Successful Oranga Pāmu Health Day

From left, Elya Ameriks, Ra Dallas and Kirstine Macpherson.

From left, Elya Ameriks, Ra Dallas and Amanda Davison.

The first Oranga Pāmu Hauora Day has been held at Eyre Lodge, at Te Whenua Hou and organisers Ra Dallas and Elya Ameriks are enthusiastic about the future potential of the pilot event.

“Our aim was to get as many of our health providers as possible to engage with whānau on the farms, to introduce them to Ngāi Tahu Farming, so that we can work together to ensure the wellbeing and health of our farming whānau,” Ra says.

There are now around 130 people living in the Te Whenua Hou community and around a hundred of them took time out of their work day to attend the Hauora event. Farming staff and Whenua Kura students were provided with a ‘health passport’ and encouraged to visit the different providers offering everything from free blood pressure and eye tests to advice on diabetes, money management, sexual health, cardio-respiratory health, tax refunds, immigration dental care, insurance, breast screening, rongoā Māori and more.

Kai time at Eyre Lodge.

Kai time at Eyre Lodge.

“We want to do everything we can to help our Whenua Kura students and farming whānau to connect with each other and with their wider communities. It’s about empowering them to look after themselves and each other and it’s about encouraging them to have a say about what they need and how we are going to achieve it,” says Rā Dallas, the whānau community champion for Te Whenua Hou.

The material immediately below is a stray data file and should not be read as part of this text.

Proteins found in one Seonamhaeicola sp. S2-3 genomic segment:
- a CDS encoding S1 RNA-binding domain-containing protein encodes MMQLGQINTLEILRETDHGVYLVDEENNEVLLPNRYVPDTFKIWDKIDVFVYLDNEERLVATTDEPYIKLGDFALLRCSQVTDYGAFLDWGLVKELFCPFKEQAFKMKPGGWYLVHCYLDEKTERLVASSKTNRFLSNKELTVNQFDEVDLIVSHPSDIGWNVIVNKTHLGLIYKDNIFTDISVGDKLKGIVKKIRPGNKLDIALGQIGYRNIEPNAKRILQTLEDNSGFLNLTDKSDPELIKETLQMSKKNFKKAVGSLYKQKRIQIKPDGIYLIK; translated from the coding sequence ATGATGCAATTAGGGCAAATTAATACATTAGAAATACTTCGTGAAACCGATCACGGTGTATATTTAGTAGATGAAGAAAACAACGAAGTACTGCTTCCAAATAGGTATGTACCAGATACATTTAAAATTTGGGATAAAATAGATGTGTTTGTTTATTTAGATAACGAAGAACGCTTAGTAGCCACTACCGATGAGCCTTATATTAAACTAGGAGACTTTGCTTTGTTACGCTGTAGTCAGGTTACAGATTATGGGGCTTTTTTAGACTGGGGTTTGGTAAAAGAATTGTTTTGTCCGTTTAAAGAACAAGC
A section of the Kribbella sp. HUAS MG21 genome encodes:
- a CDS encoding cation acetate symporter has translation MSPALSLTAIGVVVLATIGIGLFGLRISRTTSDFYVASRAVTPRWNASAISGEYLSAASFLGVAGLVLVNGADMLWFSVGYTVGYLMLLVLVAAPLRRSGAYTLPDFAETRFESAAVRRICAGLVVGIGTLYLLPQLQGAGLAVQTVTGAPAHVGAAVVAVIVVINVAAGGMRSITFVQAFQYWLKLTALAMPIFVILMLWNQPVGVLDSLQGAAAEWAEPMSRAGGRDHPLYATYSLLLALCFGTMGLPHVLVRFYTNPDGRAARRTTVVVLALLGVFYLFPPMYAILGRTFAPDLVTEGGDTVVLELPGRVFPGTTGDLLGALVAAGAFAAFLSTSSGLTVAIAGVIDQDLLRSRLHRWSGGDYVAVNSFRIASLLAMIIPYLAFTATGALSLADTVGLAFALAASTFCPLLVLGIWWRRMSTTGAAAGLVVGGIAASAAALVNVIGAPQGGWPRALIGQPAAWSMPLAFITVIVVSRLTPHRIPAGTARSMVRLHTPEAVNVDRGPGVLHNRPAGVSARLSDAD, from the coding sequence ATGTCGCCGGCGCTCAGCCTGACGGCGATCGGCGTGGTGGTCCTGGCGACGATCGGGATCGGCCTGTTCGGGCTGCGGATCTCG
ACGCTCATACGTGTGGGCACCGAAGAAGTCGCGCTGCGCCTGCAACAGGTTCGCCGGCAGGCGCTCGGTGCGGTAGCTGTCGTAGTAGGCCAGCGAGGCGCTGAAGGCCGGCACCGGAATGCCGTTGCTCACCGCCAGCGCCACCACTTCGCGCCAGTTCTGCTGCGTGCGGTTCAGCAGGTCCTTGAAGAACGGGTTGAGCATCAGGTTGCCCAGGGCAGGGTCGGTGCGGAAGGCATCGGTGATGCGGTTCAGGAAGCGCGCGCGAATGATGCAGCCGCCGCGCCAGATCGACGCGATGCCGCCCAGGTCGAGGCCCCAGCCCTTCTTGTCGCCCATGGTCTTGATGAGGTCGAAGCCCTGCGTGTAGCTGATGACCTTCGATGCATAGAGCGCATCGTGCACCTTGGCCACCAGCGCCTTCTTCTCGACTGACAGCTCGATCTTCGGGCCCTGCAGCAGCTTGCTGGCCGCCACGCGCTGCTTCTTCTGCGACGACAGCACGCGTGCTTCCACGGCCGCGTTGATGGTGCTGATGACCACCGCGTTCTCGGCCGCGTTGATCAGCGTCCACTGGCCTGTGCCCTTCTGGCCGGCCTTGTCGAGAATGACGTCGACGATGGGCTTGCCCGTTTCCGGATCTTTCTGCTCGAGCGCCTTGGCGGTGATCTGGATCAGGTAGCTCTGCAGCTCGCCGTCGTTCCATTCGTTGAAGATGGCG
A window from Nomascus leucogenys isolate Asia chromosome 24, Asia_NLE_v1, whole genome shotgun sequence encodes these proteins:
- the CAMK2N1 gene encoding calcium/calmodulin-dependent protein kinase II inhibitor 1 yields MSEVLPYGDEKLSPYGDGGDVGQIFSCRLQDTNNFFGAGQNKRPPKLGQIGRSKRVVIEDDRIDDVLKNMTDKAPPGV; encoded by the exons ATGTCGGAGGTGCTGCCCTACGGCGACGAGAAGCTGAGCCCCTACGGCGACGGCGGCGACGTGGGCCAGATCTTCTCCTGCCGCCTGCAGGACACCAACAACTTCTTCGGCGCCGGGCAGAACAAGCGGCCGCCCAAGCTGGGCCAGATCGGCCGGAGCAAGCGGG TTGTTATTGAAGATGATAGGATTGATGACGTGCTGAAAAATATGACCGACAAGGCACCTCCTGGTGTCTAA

He says the initial pilot health day was a great success. Farm staff were about to take time out from their farm work, visit the health providers for their health checks and then return to work.

“We’d like to see this happening every year,” says Ra.

“And as it grows we hope to extend out to our wider community so it becomes a community event hosted by Ngāi Tahu Farming. I think it’s important to create a community environment where our people feel more socially connected and our Hauora Day is a positive step towards that.”

The event also included a successful hāngī – “That was a great success and in addition to demonstrating manaakitanga and whanaungatanga, it also encourages rangatiratanga and oranga – all key Ngāi Tahu values that we want to encourage every farmer to be a part of,” says Ra.



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